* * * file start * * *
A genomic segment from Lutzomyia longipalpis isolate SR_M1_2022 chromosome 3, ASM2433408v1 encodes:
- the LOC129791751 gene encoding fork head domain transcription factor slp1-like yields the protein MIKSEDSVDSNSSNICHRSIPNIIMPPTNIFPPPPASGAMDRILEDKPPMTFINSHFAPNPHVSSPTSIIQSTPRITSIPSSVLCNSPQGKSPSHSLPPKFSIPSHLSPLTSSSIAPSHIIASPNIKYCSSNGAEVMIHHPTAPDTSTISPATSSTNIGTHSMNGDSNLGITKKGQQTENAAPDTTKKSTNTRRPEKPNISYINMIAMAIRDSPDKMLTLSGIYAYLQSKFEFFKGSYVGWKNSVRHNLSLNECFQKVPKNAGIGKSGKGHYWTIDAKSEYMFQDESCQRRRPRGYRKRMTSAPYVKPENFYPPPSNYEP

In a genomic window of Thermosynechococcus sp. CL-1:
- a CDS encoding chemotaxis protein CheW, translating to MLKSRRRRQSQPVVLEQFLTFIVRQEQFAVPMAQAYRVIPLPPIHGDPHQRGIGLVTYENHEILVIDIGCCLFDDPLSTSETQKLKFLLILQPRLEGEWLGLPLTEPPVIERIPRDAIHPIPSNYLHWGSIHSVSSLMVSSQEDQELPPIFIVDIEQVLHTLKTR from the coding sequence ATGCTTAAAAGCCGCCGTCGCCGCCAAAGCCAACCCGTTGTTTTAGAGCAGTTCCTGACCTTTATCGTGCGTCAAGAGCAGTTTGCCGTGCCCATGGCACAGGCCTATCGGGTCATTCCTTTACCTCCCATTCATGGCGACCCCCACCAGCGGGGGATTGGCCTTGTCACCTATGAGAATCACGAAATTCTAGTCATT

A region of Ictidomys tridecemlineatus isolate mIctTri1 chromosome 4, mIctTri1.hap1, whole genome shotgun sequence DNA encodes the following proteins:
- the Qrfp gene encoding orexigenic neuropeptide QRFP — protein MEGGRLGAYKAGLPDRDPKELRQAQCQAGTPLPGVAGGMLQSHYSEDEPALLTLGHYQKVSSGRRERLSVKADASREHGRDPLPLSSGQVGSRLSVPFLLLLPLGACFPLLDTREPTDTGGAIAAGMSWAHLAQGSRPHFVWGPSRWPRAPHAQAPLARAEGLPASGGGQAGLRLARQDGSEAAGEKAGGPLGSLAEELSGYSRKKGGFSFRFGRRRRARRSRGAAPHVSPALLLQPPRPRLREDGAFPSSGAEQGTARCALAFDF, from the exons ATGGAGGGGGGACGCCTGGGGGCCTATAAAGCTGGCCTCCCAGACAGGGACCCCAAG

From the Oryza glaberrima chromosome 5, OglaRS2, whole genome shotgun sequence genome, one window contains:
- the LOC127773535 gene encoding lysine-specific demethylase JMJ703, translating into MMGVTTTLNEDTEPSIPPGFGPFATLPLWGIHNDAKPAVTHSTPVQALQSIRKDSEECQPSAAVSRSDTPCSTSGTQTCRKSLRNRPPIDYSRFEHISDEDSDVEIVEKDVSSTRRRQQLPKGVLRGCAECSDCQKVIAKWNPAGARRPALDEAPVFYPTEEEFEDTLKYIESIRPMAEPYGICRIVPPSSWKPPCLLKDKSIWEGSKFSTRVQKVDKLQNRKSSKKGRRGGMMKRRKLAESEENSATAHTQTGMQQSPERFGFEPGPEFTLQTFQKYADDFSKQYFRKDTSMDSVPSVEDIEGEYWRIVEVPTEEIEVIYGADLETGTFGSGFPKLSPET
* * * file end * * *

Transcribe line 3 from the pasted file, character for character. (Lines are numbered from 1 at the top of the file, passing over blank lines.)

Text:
In a genomic window of Thermosynechococcus sp. CL-1: